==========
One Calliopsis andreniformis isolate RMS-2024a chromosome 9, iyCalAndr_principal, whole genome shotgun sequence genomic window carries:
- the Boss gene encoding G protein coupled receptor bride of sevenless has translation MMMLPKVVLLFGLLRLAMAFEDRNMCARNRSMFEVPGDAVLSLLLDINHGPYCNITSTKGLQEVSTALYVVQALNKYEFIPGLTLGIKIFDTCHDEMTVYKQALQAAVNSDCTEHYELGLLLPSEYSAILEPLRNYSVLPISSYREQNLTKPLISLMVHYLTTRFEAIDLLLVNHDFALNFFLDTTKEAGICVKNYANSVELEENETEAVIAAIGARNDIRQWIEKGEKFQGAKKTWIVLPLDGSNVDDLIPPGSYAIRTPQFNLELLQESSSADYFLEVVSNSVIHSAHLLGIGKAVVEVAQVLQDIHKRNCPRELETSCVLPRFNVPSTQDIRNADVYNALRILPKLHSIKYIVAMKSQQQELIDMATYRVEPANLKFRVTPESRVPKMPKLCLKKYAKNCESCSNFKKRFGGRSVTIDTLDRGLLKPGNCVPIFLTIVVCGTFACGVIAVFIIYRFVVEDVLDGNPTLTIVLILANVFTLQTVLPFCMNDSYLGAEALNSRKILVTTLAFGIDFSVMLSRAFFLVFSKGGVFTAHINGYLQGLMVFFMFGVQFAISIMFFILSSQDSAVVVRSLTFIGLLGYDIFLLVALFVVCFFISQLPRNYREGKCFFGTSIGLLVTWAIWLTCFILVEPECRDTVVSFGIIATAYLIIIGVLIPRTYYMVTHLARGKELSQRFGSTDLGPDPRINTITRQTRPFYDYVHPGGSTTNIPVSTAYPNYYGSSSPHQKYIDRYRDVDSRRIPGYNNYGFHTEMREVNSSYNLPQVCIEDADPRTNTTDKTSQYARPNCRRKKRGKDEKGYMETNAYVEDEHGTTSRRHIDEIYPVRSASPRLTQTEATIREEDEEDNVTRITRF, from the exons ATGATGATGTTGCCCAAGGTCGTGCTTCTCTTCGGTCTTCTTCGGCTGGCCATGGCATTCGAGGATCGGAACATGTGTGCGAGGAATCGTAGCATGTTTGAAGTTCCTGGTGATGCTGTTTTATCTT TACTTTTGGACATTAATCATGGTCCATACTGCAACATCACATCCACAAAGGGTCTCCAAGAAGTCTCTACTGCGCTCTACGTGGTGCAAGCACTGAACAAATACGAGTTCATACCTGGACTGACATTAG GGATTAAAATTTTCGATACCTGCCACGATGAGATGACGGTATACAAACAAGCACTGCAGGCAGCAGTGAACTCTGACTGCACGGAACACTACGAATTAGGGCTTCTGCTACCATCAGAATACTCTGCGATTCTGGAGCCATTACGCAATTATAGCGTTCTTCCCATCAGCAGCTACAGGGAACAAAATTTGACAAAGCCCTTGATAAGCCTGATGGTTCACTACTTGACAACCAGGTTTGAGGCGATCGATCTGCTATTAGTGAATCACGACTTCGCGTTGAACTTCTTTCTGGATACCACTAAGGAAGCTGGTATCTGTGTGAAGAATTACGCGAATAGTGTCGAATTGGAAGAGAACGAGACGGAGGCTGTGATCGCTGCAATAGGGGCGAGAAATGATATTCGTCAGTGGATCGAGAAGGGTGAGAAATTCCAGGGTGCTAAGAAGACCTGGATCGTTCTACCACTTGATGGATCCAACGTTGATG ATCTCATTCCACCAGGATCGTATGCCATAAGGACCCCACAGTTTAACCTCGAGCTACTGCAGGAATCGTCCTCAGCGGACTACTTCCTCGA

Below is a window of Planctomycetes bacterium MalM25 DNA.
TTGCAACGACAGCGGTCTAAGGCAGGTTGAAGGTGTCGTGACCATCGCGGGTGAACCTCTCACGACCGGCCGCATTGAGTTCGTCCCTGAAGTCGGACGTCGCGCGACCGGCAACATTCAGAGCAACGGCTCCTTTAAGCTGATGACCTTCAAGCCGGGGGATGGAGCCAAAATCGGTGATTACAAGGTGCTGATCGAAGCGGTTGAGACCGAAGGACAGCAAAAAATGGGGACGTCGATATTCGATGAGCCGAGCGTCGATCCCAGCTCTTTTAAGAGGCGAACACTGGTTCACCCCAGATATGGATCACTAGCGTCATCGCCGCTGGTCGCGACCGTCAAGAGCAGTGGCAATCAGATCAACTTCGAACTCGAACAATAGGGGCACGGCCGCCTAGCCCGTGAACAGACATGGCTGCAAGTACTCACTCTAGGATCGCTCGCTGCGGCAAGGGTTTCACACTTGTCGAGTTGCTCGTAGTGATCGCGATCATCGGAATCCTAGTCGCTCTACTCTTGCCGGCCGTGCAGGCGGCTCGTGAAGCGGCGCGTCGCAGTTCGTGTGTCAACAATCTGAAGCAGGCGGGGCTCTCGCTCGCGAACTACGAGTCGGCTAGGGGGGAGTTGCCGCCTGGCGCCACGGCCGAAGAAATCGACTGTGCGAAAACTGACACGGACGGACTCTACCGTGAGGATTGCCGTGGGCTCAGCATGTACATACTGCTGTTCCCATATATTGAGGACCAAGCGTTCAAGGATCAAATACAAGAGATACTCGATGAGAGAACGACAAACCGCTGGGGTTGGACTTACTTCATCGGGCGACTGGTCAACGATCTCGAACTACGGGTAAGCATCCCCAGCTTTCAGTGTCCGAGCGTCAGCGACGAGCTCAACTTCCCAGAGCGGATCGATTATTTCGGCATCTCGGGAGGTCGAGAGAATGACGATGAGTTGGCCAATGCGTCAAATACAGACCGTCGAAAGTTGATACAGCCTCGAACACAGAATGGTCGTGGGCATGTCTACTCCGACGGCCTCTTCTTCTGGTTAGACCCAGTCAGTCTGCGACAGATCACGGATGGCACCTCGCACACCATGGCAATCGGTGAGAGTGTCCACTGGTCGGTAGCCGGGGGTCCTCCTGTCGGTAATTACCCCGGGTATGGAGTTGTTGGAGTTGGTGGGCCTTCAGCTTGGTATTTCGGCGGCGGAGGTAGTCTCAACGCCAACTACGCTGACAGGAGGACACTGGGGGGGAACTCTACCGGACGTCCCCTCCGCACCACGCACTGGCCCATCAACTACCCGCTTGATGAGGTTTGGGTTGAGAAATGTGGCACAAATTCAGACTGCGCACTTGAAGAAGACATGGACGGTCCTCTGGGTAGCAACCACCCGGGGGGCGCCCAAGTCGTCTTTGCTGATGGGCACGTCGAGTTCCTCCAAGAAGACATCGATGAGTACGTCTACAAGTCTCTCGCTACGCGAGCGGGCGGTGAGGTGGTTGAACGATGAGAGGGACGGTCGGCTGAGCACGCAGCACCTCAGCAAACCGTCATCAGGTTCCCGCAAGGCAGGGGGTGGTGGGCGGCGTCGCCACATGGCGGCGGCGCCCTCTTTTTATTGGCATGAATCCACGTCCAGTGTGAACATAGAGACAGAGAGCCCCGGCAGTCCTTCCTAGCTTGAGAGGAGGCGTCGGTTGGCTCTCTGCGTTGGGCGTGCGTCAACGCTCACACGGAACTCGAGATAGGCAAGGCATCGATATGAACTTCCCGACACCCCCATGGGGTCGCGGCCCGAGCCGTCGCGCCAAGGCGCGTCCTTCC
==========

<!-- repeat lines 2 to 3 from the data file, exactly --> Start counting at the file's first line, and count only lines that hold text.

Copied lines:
- the Boss gene encoding G protein coupled receptor bride of sevenless has translation MMMLPKVVLLFGLLRLAMAFEDRNMCARNRSMFEVPGDAVLSLLLDINHGPYCNITSTKGLQEVSTALYVVQALNKYEFIPGLTLGIKIFDTCHDEMTVYKQALQAAVNSDCTEHYELGLLLPSEYSAILEPLRNYSVLPISSYREQNLTKPLISLMVHYLTTRFEAIDLLLVNHDFALNFFLDTTKEAGICVKNYANSVELEENETEAVIAAIGARNDIRQWIEKGEKFQGAKKTWIVLPLDGSNVDDLIPPGSYAIRTPQFNLELLQESSSADYFLEVVSNSVIHSAHLLGIGKAVVEVAQVLQDIHKRNCPRELETSCVLPRFNVPSTQDIRNADVYNALRILPKLHSIKYIVAMKSQQQELIDMATYRVEPANLKFRVTPESRVPKMPKLCLKKYAKNCESCSNFKKRFGGRSVTIDTLDRGLLKPGNCVPIFLTIVVCGTFACGVIAVFIIYRFVVEDVLDGNPTLTIVLILANVFTLQTVLPFCMNDSYLGAEALNSRKILVTTLAFGIDFSVMLSRAFFLVFSKGGVFTAHINGYLQGLMVFFMFGVQFAISIMFFILSSQDSAVVVRSLTFIGLLGYDIFLLVALFVVCFFISQLPRNYREGKCFFGTSIGLLVTWAIWLTCFILVEPECRDTVVSFGIIATAYLIIIGVLIPRTYYMVTHLARGKELSQRFGSTDLGPDPRINTITRQTRPFYDYVHPGGSTTNIPVSTAYPNYYGSSSPHQKYIDRYRDVDSRRIPGYNNYGFHTEMREVNSSYNLPQVCIEDADPRTNTTDKTSQYARPNCRRKKRGKDEKGYMETNAYVEDEHGTTSRRHIDEIYPVRSASPRLTQTEATIREEDEEDNVTRITRF, from the exons ATGATGATGTTGCCCAAGGTCGTGCTTCTCTTCGGTCTTCTTCGGCTGGCCATGGCATTCGAGGATCGGAACATGTGTGCGAGGAATCGTAGCATGTTTGAAGTTCCTGGTGATGCTGTTTTATCTT TACTTTTGGACATTAATCATGGTCCATACTGCAACATCACATCCACAAAGGGTCTCCAAGAAGTCTCTACTGCGCTCTACGTGGTGCAAGCACTGAACAAATACGAGTTCATACCTGGACTGACATTAG GGATTAAAATTTTCGATACCTGCCACGATGAGATGACGGTATACAAACAAGCACTGCAGGCAGCAGTGAACTCTGACTGCACGGAACACTACGAATTAGGGCTTCTGCTACCATCAGAATACTCTGCGATTCTGGAGCCATTACGCAATTATAGCGTTCTTCCCATCAGCAGCTACAGGGAACAAAATTTGACAAAGCCCTTGATAAGCCTGATGGTTCACTACTTGACAACCAGGTTTGAGGCGATCGATCTGCTATTAGTGAATCACGACTTCGCGTTGAACTTCTTTCTGGATACCACTAAGGAAGCTGGTATCTGTGTGAAGAATTACGCGAATAGTGTCGAATTGGAAGAGAACGAGACGGAGGCTGTGATCGCTGCAATAGGGGCGAGAAATGATATTCGTCAGTGGATCGAGAAGGGTGAGAAATTCCAGGGTGCTAAGAAGACCTGGATCGTTCTACCACTTGATGGATCCAACGTTGATG ATCTCATTCCACCAGGATCGTATGCCATAAGGACCCCACAGTTTAACCTCGAGCTACTGCAGGAATCGTCCTCAGCGGACTACTTCCTCGA

Below is a window of Planctomycetes bacterium MalM25 DNA.